Categories
Health and Safety

The Return to Work Safely (COVID-19) Protocol-What You Need to Know

The Department of Business, Enterprise and Innovation have published an important document-the Return to Work Safely Protocol-to help employers and employees return to work safely after the Covid-19 lockdown.

The Return to Work Safely Protocol sets out the steps that businesses must take before reopening, and once the workplace is opened for resumption of normal activities.

The Return to Work Safely Protocol is the product of a joint effort of the Health and Safety Authority (HAS), the HSE, and the Department of Business, Enterprise and Innovation.

Read the Return to Work Safely Protocol here.

The specific steps to be taken include

  1. Having a Covid-19 response plan which includes updating safety statements, taking into account individual risk factors such as older workers or those with underlying conditions, contingency measures regarding increased absenteeism
  2. A policy and procedure to identify employees who may have symptoms of Covid-19
  3. The development of workplace changes or policies, including a review of existing sick leave policies
  4. The implementation of prevention and control measures to minimise risk for everyone in the workplace including hand hygiene, respiratory hygiene, and physical distancing, working from home, cleaning of the workplace, use of PPE equipment, where appropriate, and return to work protocols such as the completion of a return to work form
  5. The role of the worker and, in particular, those individuals in a customer facing role
  6. Occupational health and safety measures including reporting obligations if a worker contracts coronavirus, first aid, mental health and welfare, heating, ventilation and air conditioning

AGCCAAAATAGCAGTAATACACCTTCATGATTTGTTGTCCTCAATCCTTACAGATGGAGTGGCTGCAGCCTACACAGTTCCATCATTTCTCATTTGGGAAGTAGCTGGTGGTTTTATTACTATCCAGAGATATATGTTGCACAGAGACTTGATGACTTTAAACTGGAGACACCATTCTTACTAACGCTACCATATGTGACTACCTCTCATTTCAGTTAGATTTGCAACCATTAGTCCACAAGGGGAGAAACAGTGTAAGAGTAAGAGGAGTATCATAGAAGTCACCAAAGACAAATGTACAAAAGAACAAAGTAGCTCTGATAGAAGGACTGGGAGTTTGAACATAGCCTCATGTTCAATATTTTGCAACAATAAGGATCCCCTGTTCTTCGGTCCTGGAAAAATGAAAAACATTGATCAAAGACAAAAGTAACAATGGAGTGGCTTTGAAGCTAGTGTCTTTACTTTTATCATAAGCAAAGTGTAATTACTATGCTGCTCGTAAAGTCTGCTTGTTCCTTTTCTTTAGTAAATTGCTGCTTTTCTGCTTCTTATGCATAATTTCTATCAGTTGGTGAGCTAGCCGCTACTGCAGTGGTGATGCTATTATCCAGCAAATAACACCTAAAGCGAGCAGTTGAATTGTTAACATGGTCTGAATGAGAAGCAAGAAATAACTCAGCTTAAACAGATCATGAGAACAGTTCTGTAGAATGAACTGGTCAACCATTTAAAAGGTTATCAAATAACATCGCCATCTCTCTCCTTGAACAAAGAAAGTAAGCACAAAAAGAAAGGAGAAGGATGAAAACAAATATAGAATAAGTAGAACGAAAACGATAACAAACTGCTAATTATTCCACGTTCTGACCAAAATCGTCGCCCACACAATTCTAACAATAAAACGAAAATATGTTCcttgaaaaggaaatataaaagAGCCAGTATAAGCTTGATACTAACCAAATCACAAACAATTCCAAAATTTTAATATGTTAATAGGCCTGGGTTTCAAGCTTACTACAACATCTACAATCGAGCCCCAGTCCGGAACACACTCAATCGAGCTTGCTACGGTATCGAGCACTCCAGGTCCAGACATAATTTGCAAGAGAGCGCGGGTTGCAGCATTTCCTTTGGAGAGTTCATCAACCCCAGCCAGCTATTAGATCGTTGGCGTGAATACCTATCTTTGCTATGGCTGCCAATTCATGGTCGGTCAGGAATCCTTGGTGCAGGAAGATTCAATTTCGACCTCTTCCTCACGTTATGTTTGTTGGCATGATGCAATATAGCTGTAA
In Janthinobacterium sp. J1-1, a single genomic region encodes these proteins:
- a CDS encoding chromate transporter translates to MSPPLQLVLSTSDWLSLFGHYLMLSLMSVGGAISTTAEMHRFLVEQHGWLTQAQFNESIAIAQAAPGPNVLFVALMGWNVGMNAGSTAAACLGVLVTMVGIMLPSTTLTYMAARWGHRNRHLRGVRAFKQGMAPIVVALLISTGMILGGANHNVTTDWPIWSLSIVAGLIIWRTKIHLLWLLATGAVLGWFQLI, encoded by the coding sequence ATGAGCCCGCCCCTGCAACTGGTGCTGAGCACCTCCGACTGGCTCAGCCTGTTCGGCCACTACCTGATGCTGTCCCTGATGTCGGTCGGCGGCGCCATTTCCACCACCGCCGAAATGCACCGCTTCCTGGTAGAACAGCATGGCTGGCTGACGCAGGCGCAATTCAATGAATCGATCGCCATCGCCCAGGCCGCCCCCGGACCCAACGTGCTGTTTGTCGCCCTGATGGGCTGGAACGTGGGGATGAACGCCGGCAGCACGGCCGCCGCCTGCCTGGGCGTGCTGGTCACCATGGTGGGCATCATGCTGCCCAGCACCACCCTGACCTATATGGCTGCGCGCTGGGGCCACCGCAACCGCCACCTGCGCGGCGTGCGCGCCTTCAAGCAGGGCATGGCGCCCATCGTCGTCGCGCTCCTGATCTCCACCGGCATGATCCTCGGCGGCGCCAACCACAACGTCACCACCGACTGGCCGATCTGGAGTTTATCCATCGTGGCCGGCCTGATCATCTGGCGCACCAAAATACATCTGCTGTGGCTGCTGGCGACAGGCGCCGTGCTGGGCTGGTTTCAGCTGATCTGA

The document also sets out where employers and workers can get further advice and information:

Categories
Data Protection

GDPR, Subject Access Requests, and Coronavirus/COVID-19

How does COVID-19 impact on your GDPR rights and obligations?

The Coronavirus/COVID-19 pandemic has caused problems in all areas of life, including the difficulties posed regarding responding to data subject requests.

The Irish Data Protection Commission (DPC) has issued guidelines, whilst pointing out that the timelines for responding to requests has not changed.

Advice for Individuals

The DPC outlines that members of the public should be aware and appreciative to the frontline and critical services organisations such as healthcare providers, government departments (in particular the Department of Employment Affairs and Social Protection), Revenue and local authorities as they may need to divert resources and to prioritize work areas. This channelling of resources will have an impact in sectors of these organisations such as handling access requests.

The closure of schools, universities and other private sector organisations has further compounded the difficulty in processing data access requests. Based on this the DPC has asked the public to bear these factors in mind if an access request is not processed in the requisite time. These are unprecedented times that call for unprecedented understanding.

Problems for Organisations/Data Controllers

The DPC has acknowledged that many organisations, especially ones on the frontline and/or provide a critical service may need to divert resources to priority work areas. The diversion of work resources will impact other areas such as processing access requests. With regard to the regulatory requirements set out by statute that deal with the same, the DPC is alive and aware of these challenges and is proposing a proportionate regulatory response to these extraordinary circumstances.

The main point is that organisations experiencing delays in responding to access requests should note that the organisation should, where possible, notify the subject of the delay or possible delay in processing their request for data. This also includes an extension for a period of two months to respond to an access request, this extension is provided for by the GDPR.

Another option open to Organisations would be to respond to access requests in stages. If this is an option open to an organisation the DPC implore organisations to communicate clearly with the individuals concerned.

Finally, where an organisation, due to the impact of COVID-19, cannot respond to a request either in full or in part that organisation remains under an obligation to comply with the request and action same as soon as reasonably possible.